Ever since ASRock’s Z77 OC Formula debuted, the series has been winning the hearts and minds of overclockers with their OC centric features, easy overclocking for the beginner & excellent efficiency in the hands of top overclockers. Lets see if the Z170 OC Formula can live up to the lofty reputation of it’s predecessors.
Introduction & Overview
The OC motherboard market has gone through some cyclical changes over the years. In the early days, the casual enthusiasts enjoyed overclocking their cheap chips and got some free performance and extra FPS in games. Sometimes the cheapest motherboards and CPUs could be made to outperform the highest end solutions. Moving on a few years, manufacturers clued onto this and began to introduce motherboards with sophisticated PWM systems and every feature included. Think Asus’ Rampage Extreme or MSI’s Xpower. Intel also locked down overclocking so true overclocking was restricted to high end models with unlocked multipliers. Whilst we aren’t back to the old days of where we could get 50% or more performance from our entry level CPUs, as overclockers we are in a much better position than has been the case in the past. CPU’s like the unlocked Pentium G3258, AMD ‘K’ APUs now compliment the unlocked ‘K’ models we’ve been seeing since the Sandy Bridge days. Will Intel feel charitable and release something like an unlocked i3? Perhaps another dual core Pentium? What about the future with Kaby Lake? It seems possible that a top quality Z170 motherboard might have a long life cycle.
Having seen what the OC Formula series is capable of, we were very excited to receive the ASRock Z170 OC Formula. As moonlighting overclockers, this is a board we really got excited about. It is one if the few compelling options for those who love to tweak, all the way from the casual free performance seeker to water cooling users with multiple graphics cards to those pushing for world records on liquid nitrogen cooling.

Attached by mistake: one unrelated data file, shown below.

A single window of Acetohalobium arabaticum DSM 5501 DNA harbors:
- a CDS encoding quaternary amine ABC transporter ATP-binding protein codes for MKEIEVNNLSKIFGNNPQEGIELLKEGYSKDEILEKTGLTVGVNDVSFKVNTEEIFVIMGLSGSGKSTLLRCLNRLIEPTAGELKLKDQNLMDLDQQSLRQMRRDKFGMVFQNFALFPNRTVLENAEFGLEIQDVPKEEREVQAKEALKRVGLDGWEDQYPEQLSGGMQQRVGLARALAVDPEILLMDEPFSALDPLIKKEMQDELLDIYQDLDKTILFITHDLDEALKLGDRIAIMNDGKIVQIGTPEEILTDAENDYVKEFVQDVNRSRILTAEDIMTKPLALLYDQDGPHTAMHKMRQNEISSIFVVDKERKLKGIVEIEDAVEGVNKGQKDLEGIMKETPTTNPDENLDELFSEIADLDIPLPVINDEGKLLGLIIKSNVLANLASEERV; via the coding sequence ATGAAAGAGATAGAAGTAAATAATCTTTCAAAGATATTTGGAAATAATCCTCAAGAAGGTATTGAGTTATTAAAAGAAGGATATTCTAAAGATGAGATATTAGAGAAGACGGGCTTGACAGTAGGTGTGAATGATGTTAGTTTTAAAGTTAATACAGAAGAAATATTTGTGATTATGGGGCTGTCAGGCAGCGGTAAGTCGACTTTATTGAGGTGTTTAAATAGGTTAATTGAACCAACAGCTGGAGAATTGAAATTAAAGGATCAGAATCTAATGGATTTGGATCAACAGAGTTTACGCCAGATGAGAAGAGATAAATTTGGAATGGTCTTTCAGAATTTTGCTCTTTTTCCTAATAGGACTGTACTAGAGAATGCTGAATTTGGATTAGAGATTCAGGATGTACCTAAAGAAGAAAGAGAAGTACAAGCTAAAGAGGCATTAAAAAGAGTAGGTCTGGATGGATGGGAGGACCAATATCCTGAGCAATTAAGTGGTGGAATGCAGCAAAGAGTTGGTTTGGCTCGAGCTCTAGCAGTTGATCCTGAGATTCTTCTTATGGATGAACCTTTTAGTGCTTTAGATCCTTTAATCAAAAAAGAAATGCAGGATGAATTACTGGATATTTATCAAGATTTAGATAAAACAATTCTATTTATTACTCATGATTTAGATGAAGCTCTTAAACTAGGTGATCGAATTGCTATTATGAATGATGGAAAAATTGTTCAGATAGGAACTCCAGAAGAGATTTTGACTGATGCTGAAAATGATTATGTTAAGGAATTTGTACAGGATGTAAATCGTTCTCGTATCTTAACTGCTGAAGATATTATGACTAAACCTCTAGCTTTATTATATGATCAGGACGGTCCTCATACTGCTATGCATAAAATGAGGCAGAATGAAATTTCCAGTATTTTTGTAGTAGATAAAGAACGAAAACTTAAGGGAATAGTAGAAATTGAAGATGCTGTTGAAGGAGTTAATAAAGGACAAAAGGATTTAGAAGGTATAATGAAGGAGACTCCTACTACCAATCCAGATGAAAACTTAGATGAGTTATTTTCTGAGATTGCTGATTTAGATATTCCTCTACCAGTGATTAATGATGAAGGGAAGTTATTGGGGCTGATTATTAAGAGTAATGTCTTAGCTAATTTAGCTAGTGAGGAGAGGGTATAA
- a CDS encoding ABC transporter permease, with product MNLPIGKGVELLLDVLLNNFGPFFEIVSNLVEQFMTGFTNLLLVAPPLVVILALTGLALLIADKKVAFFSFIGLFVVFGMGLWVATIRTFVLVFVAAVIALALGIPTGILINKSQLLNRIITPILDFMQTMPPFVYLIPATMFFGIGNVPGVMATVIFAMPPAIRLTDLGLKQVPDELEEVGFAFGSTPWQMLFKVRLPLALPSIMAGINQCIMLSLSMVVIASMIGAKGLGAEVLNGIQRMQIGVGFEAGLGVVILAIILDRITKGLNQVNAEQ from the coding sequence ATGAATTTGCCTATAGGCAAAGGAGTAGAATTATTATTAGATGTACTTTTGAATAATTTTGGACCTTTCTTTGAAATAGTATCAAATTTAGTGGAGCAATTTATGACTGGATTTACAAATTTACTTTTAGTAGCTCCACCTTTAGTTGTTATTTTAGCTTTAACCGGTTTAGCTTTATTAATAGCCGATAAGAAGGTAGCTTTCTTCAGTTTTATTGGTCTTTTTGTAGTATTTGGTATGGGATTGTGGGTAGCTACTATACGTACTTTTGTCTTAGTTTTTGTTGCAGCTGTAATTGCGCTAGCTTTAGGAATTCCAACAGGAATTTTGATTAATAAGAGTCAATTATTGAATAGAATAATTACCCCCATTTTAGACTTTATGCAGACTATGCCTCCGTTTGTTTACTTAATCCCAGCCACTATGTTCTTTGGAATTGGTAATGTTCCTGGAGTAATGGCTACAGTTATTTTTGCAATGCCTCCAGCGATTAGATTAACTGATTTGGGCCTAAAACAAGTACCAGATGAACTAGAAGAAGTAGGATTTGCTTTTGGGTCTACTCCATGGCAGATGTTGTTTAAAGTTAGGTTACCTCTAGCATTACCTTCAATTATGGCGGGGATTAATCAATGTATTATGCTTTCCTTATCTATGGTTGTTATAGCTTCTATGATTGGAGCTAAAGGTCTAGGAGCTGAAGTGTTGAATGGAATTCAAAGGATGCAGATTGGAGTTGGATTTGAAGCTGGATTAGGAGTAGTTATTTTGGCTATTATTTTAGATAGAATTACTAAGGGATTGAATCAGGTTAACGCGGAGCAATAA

At the recent Intel Developer Forum in San Francisco, we saw the Z170 OC Formula smashing world records. Across global OC forums, we can already see the best memory tweakers showing just what this board is capable of, particularly on the memory side where the board holds many world records. Whilst much of this is down to very good binned hardware, it does show that the board is very capable at the pointy end of extreme overclocking, and shows a very high standard of efficiency and hardiness is there for those using air and water cooling, or ln2 on the CPU and memory.
Before we get into the guts of the review, let’s start with an overview of the platform.
The ASRock Z170 OC Formula comes in an nice looking box. No unicorns or eyeball cooking marketing overload here.The board comes in an anti static bag in a foam shell.
Being an OC focused board, we don’t have too many unnecessary extras like games or WiFi antennas etc. Overclockers won’t have much to complain about here.
Here we have the board itself. ASRock have stuck with their trademark yellow and black theme they have featured on all OC Formula boards to date.. In a market full of red and black, this board looks really nice in our opinion. It would certainly match well with a MSI Lightning graphics card. There is little to complain about with the layout.
Here we see the memory slot area. We also see a pair of USB 3.0 headers and a regular USB 3.0 type-A port. This port should come in very useful as benchers often disable the network controller and install extra bits of software or drivers or save screenshots to USB. The voltage read points and adjacent LED status indicator are also seen on the right.
There are no less than three Ultra M.2 slots which each run at 4x PCI-E 3.0 The 16x PCIe slots are wired to run as follows: 16x/0x/0x/0x, 8x/0x/8x/0x, or 8x/4x/8x/0x and finally 8x/4x/4x/4x. Nvidia do not allow SLI with 4x slots, so this configuration means more than 3 and 4 way SLI is not possible, but 4-way CrossFireX is. The mini PCIe port is just above the top most 16x slot.